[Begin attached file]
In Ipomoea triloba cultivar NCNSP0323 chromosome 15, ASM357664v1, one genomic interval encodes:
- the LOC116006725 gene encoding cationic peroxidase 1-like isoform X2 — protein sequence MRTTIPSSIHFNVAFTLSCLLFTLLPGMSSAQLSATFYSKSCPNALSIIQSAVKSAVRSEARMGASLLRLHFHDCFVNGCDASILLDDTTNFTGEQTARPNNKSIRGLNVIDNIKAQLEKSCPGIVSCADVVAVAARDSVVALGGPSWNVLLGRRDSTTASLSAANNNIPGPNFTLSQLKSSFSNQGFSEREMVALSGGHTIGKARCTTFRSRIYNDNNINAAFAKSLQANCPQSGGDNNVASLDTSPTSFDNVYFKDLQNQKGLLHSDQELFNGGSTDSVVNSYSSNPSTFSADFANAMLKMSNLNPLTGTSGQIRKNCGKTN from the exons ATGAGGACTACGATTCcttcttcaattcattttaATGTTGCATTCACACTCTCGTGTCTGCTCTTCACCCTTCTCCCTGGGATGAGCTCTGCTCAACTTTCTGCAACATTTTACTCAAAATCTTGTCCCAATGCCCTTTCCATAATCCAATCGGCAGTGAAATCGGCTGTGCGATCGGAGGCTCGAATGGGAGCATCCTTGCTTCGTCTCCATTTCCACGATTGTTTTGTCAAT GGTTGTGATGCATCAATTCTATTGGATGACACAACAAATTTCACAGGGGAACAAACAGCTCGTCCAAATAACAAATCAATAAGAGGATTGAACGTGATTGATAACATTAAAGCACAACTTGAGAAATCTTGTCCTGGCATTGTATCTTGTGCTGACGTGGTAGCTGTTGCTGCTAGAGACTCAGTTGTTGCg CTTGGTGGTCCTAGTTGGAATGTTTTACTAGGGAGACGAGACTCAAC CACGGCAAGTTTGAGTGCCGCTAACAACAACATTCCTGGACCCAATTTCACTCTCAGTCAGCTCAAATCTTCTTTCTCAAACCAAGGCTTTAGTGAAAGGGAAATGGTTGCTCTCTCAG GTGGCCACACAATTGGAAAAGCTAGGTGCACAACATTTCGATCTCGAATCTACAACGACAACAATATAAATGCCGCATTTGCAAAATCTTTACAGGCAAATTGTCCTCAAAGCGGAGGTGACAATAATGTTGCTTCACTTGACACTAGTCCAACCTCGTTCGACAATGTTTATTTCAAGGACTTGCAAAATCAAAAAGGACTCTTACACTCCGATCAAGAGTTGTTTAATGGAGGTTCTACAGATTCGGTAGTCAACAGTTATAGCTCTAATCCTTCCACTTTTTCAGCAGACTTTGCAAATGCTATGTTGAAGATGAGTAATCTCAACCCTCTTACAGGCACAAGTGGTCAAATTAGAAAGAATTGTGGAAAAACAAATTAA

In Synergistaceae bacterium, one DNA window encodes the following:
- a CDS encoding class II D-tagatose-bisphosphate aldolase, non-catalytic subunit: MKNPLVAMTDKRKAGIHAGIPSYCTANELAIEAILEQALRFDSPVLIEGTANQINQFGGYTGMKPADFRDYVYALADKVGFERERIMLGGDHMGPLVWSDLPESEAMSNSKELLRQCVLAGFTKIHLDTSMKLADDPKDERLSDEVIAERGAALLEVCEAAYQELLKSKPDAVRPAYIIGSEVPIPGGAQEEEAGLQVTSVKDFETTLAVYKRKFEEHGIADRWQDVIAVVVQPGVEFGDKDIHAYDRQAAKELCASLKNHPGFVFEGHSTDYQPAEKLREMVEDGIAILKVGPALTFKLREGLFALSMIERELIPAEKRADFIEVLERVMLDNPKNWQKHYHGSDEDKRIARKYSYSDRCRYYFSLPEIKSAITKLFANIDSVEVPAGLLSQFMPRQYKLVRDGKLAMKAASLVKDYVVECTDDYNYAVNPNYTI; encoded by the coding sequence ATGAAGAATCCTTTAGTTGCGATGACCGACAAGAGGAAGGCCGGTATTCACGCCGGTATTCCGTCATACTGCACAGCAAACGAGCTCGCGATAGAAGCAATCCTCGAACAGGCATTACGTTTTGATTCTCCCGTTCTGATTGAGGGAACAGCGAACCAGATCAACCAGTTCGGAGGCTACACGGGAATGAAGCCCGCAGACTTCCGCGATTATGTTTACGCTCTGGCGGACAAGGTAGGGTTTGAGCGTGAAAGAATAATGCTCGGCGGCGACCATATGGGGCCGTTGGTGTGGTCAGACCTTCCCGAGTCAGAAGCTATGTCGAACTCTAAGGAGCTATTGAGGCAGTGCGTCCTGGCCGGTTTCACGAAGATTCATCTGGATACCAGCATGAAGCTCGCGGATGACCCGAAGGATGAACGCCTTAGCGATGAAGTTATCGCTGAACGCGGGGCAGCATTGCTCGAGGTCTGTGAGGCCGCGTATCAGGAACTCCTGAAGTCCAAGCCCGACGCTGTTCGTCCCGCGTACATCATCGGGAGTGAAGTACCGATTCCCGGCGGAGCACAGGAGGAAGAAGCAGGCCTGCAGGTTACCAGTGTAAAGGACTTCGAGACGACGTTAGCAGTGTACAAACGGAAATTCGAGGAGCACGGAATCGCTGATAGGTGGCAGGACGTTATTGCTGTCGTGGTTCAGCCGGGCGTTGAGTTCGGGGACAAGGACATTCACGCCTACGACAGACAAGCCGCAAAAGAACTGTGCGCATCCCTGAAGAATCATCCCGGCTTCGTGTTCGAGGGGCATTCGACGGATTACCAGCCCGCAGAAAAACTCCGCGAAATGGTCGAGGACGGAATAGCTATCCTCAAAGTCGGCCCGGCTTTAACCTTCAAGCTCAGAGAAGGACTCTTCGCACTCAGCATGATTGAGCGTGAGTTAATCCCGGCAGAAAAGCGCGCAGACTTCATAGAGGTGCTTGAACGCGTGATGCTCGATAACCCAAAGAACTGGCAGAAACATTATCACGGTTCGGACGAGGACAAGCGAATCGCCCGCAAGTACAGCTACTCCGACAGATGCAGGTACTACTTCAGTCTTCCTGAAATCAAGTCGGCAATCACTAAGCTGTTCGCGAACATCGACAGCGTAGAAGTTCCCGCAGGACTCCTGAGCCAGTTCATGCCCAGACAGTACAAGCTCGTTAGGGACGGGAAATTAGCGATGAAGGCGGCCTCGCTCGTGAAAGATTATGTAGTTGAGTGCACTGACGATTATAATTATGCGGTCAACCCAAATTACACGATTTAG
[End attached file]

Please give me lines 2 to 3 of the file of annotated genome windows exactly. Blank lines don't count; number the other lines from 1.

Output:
- the LOC116006725 gene encoding cationic peroxidase 1-like isoform X2 — protein sequence MRTTIPSSIHFNVAFTLSCLLFTLLPGMSSAQLSATFYSKSCPNALSIIQSAVKSAVRSEARMGASLLRLHFHDCFVNGCDASILLDDTTNFTGEQTARPNNKSIRGLNVIDNIKAQLEKSCPGIVSCADVVAVAARDSVVALGGPSWNVLLGRRDSTTASLSAANNNIPGPNFTLSQLKSSFSNQGFSEREMVALSGGHTIGKARCTTFRSRIYNDNNINAAFAKSLQANCPQSGGDNNVASLDTSPTSFDNVYFKDLQNQKGLLHSDQELFNGGSTDSVVNSYSSNPSTFSADFANAMLKMSNLNPLTGTSGQIRKNCGKTN from the exons ATGAGGACTACGATTCcttcttcaattcattttaATGTTGCATTCACACTCTCGTGTCTGCTCTTCACCCTTCTCCCTGGGATGAGCTCTGCTCAACTTTCTGCAACATTTTACTCAAAATCTTGTCCCAATGCCCTTTCCATAATCCAATCGGCAGTGAAATCGGCTGTGCGATCGGAGGCTCGAATGGGAGCATCCTTGCTTCGTCTCCATTTCCACGATTGTTTTGTCAAT GGTTGTGATGCATCAATTCTATTGGATGACACAACAAATTTCACAGGGGAACAAACAGCTCGTCCAAATAACAAATCAATAAGAGGATTGAACGTGATTGATAACATTAAAGCACAACTTGAGAAATCTTGTCCTGGCATTGTATCTTGTGCTGACGTGGTAGCTGTTGCTGCTAGAGACTCAGTTGTTGCg CTTGGTGGTCCTAGTTGGAATGTTTTACTAGGGAGACGAGACTCAAC CACGGCAAGTTTGAGTGCCGCTAACAACAACATTCCTGGACCCAATTTCACTCTCAGTCAGCTCAAATCTTCTTTCTCAAACCAAGGCTTTAGTGAAAGGGAAATGGTTGCTCTCTCAG GTGGCCACACAATTGGAAAAGCTAGGTGCACAACATTTCGATCTCGAATCTACAACGACAACAATATAAATGCCGCATTTGCAAAATCTTTACAGGCAAATTGTCCTCAAAGCGGAGGTGACAATAATGTTGCTTCACTTGACACTAGTCCAACCTCGTTCGACAATGTTTATTTCAAGGACTTGCAAAATCAAAAAGGACTCTTACACTCCGATCAAGAGTTGTTTAATGGAGGTTCTACAGATTCGGTAGTCAACAGTTATAGCTCTAATCCTTCCACTTTTTCAGCAGACTTTGCAAATGCTATGTTGAAGATGAGTAATCTCAACCCTCTTACAGGCACAAGTGGTCAAATTAGAAAGAATTGTGGAAAAACAAATTAA

In Synergistaceae bacterium, one DNA window encodes the following: